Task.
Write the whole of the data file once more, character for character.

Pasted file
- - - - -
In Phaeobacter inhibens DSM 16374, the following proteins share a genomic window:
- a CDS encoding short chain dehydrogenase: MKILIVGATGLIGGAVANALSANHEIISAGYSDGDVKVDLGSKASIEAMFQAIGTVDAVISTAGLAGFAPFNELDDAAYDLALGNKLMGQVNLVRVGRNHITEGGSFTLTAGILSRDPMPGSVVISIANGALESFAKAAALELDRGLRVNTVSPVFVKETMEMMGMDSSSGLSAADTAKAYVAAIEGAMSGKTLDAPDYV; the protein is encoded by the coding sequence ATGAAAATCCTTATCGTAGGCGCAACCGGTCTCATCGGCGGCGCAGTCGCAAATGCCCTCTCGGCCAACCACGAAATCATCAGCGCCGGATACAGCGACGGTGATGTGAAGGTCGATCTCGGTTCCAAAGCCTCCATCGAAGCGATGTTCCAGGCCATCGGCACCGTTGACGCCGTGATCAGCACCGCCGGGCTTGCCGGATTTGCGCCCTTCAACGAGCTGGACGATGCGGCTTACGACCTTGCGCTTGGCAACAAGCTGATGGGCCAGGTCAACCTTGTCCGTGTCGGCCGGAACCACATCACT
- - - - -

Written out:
In Phaeobacter inhibens DSM 16374, the following proteins share a genomic window:
- a CDS encoding short chain dehydrogenase: MKILIVGATGLIGGAVANALSANHEIISAGYSDGDVKVDLGSKASIEAMFQAIGTVDAVISTAGLAGFAPFNELDDAAYDLALGNKLMGQVNLVRVGRNHITEGGSFTLTAGILSRDPMPGSVVISIANGALESFAKAAALELDRGLRVNTVSPVFVKETMEMMGMDSSSGLSAADTAKAYVAAIEGAMSGKTLDAPDYV; the protein is encoded by the coding sequence ATGAAAATCCTTATCGTAGGCGCAACCGGTCTCATCGGCGGCGCAGTCGCAAATGCCCTCTCGGCCAACCACGAAATCATCAGCGCCGGATACAGCGACGGTGATGTGAAGGTCGATCTCGGTTCCAAAGCCTCCATCGAAGCGATGTTCCAGGCCATCGGCACCGTTGACGCCGTGATCAGCACCGCCGGGCTTGCCGGATTTGCGCCCTTCAACGAGCTGGACGATGCGGCTTACGACCTTGCGCTTGGCAACAAGCTGATGGGCCAGGTCAACCTTGTCCGTGTCGGCCGGAACCACATCACT